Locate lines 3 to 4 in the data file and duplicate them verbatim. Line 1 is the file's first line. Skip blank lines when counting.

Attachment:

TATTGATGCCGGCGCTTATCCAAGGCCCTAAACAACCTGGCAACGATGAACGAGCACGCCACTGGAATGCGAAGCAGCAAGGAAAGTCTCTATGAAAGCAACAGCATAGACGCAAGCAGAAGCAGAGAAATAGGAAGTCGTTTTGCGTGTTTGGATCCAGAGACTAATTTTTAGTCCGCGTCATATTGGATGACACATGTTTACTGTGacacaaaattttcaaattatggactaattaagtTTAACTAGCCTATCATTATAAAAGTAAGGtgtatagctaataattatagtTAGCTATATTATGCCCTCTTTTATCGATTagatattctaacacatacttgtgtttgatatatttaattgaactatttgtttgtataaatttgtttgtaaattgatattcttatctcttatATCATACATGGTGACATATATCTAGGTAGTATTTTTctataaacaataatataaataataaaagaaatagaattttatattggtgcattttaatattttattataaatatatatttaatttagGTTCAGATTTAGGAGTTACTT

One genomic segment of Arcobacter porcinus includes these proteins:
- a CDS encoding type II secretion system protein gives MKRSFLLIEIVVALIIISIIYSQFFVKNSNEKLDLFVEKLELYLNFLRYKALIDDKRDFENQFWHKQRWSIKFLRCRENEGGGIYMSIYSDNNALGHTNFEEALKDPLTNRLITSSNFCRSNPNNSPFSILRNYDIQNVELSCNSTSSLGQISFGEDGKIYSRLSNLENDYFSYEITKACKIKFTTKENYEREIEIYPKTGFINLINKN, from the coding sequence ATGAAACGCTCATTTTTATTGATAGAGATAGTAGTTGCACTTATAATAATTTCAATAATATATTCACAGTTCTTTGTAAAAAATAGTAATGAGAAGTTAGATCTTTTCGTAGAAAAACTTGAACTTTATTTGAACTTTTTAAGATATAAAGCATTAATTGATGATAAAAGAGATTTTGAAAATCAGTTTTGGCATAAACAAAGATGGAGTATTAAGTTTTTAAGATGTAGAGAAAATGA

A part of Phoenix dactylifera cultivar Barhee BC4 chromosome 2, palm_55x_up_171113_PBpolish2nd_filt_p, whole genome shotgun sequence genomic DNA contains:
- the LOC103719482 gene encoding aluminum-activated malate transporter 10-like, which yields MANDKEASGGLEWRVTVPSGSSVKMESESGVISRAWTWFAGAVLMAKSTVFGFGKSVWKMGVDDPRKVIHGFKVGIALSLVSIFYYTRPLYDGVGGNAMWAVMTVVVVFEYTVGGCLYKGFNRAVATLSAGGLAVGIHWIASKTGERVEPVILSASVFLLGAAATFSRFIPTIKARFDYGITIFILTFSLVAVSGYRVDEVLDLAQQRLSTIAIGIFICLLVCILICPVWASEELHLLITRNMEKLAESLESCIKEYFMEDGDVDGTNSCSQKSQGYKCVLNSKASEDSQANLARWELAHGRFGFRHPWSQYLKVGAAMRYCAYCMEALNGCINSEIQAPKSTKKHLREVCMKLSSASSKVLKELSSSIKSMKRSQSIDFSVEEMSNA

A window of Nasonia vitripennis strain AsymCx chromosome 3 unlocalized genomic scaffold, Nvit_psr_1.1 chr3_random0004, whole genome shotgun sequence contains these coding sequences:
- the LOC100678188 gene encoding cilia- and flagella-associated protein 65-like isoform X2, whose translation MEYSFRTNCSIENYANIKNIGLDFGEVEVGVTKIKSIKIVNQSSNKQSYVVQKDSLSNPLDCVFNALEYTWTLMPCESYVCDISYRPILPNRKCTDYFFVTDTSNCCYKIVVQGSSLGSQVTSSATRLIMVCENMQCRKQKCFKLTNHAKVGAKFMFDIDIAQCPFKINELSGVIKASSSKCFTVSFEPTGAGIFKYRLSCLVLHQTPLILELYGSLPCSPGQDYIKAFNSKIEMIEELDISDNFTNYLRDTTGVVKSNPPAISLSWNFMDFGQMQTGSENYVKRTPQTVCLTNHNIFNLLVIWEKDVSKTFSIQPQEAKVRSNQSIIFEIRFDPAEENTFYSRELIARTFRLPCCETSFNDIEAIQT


- a CDS encoding type II secretion system protein gives MKRSFLLIEIVVALIIISIIYSQFFVKNSNEKLDLFVEKLELYLNFLRYKALIDDKRDFENQFWHKQRWSIKFLRCRENEGGGIYMSIYSDNNALGHTNFEEALKDPLTNRLITSSNFCRSNPNNSPFSILRNYDIQNVELSCNSTSSLGQISFGEDGKIYSRLSNLENDYFSYEITKACKIKFTTKENYEREIEIYPKTGFINLINKN, from the coding sequence ATGAAACGCTCATTTTTATTGATAGAGATAGTAGTTGCACTTATAATAATTTCAATAATATATTCACAGTTCTTTGTAAAAAATAGTAATGAGAAGTTAGATCTTTTCGTAGAAAAACTTGAACTTTATTTGAACTTTTTAAGATATAAAGCATTAATTGATGATAAAAGAGATTTTGAAAATCAGTTTTGGCATAAACAAAGATGGAGTATTAAGTTTTTAAGATGTAGAGAAAATGA

A part of Phoenix dactylifera cultivar Barhee BC4 chromosome 2, palm_55x_up_171113_PBpolish2nd_filt_p, whole genome shotgun sequence genomic DNA contains: